Chrysler is recalling its Chrysler 300, Dodge Charger, Dodge Challenger, Dodge Durango, and the Jeep Cherokee because the alternator may fail resulting in an engine stall.

Chrysler Group LLC (Chrysler) is recalling certain model year 2011-2014 Chrysler 300, Dodge Charger, Challenger, and Durango; and 2012-2014 Jeep Grand Cherokee vehicles manufactured April 22, 2010, to January 2, 2014, and equipped with a 3.6L engine and a 160 amp alternator. In the affected vehicles, the alternator may suddenly fail.
If the alternator fails, the vehicle may stall without warning, increasing the risk of a crash.
Chrysler is expected to begin notifying owners of this recall on November 28, 2014. The remedy for this recall campaign is still under development. Owners may contact Chrysler customer service at 1-800-853-1403. Chrysler's number for this recall is P60.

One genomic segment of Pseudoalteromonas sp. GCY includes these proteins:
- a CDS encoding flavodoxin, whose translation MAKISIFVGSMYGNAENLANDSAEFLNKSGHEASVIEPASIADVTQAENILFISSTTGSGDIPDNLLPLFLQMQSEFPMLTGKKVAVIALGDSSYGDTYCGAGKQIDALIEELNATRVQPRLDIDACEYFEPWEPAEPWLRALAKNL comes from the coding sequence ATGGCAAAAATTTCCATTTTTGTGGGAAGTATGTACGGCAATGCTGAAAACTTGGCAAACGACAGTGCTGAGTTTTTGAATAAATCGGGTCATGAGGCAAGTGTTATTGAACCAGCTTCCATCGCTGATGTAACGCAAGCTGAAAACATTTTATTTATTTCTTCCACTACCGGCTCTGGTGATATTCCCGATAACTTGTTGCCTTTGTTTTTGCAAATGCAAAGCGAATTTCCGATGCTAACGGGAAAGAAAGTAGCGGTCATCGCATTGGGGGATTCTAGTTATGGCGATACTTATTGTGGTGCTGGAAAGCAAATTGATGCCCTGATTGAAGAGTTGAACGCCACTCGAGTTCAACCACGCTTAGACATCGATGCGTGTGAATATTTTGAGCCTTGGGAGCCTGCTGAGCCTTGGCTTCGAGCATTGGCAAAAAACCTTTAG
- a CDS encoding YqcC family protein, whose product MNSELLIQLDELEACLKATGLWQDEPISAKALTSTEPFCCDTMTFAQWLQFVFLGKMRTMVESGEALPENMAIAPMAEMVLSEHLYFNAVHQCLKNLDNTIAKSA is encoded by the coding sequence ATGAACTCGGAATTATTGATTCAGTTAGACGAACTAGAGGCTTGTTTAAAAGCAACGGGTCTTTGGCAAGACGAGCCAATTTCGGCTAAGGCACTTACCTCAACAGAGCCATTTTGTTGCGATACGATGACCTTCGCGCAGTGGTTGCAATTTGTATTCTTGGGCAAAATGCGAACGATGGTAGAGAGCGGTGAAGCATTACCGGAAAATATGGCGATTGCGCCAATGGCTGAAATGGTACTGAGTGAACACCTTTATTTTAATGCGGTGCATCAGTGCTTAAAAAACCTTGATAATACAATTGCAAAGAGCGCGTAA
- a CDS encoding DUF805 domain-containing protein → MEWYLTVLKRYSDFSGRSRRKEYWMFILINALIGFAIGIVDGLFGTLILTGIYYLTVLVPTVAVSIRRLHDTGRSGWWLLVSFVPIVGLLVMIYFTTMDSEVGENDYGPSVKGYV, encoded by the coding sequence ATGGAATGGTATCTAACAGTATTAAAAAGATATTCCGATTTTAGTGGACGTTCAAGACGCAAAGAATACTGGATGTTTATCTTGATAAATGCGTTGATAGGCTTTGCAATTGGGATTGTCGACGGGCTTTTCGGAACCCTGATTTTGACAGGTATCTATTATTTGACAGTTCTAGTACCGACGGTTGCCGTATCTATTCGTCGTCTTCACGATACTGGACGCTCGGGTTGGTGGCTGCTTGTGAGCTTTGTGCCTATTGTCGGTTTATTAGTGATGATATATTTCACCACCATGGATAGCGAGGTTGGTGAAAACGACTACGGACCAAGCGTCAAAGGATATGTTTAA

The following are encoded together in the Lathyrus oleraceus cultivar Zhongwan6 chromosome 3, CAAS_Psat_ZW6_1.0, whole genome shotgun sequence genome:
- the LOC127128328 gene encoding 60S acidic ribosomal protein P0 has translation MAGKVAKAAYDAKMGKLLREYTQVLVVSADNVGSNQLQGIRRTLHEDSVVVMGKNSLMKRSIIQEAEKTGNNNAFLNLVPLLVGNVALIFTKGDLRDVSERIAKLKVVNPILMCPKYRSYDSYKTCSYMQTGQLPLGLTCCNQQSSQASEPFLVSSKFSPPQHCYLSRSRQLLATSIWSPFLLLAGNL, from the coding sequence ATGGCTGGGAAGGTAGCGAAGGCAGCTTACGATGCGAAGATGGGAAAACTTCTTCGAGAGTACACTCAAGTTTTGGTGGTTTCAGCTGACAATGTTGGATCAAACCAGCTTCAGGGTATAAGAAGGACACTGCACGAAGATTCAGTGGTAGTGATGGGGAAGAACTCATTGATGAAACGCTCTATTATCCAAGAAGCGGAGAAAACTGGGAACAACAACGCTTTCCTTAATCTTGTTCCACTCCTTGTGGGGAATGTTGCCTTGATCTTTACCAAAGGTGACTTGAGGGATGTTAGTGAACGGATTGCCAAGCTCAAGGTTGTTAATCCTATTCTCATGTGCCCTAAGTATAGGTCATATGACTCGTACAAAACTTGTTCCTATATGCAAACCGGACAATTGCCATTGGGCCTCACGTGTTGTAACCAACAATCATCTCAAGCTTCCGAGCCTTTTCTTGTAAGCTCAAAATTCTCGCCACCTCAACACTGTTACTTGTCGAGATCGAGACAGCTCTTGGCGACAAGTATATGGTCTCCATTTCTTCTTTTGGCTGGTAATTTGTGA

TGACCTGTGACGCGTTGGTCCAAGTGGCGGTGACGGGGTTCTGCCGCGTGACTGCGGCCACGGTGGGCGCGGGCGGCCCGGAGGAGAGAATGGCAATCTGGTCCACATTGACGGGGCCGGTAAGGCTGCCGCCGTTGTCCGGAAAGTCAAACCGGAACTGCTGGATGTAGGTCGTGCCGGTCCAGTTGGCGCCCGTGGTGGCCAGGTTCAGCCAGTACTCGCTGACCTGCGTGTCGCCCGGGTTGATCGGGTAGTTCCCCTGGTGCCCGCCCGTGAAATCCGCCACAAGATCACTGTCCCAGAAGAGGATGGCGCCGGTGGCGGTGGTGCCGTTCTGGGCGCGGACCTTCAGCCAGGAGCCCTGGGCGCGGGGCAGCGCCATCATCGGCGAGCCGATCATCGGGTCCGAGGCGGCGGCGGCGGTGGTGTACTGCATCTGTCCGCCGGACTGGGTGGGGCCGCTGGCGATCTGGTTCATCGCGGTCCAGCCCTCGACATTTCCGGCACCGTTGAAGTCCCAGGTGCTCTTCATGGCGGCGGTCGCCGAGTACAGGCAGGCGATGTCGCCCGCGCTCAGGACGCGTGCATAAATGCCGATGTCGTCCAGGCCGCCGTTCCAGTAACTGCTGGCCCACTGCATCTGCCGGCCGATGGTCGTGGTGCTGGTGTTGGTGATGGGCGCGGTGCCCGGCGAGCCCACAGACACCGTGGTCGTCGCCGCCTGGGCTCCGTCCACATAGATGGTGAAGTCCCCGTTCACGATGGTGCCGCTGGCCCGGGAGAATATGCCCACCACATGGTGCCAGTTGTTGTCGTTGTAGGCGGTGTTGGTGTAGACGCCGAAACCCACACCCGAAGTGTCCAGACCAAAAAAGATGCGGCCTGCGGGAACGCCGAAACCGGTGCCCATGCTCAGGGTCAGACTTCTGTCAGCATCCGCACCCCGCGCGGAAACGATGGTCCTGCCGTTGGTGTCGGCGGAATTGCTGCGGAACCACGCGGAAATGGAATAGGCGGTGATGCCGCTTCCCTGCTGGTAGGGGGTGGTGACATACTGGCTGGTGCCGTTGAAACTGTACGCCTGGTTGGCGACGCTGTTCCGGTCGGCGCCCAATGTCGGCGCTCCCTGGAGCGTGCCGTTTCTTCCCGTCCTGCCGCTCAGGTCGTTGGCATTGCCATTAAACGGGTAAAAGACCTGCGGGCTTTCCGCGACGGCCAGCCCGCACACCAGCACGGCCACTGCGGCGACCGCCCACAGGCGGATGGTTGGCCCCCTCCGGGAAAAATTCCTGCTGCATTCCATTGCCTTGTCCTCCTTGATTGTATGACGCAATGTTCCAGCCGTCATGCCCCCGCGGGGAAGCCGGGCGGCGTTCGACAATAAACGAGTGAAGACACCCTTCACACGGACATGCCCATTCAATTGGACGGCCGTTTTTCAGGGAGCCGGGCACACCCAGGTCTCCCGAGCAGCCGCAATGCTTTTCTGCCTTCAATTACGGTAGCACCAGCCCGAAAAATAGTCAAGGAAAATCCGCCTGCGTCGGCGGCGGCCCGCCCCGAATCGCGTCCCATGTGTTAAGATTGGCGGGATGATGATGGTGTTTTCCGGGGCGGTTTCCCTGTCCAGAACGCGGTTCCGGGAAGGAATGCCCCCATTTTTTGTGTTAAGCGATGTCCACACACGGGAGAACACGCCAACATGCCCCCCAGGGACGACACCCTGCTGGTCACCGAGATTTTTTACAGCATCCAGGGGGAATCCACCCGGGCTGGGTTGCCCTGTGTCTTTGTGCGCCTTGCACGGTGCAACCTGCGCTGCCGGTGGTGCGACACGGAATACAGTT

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Known nationwide as a leading Lemon Law attorney, Ronald L. Burdge has represented literally thousands of consumers in "lemon" lawsuits and actively co-counsels and coaches other Consumer Law attorneys. From 2005 through 2018, attorney Ronald L. Burdge has been named as the only Lemon Law Ohio Super Lawyer by Law and Politics magazine and Thomson Reuters Corp., Professional Division. Burdge restricts his practice to Lemon Law and Consumer Law cases. The Ohio Super Lawyer results are published annually in the January issue of Cincinnati Magazine. Ronald L. Burdge was named Consumer Law Trial Lawyer of the Year 2004 by the National Association of Consumer Advocates, the nation's largest organization of consumer law private and government attorneys. "Your impact on the auto industry has been magnified many times over because of the trail you blazed for others," stated NACA's Executive Director, Will Ogburn. Burdge has represented thousands of consumers in Ohio, Kentucky and elsewhere since 1978 and is a frequent lecturer to national, state and local Bar Associations and Judicial organizations. Burdge is admitted to Ohio's state and federal courts, Kentucky's state courts, and Indiana's federal courts. Other court admissions are on a "pro hac" temporary, case by cases basis.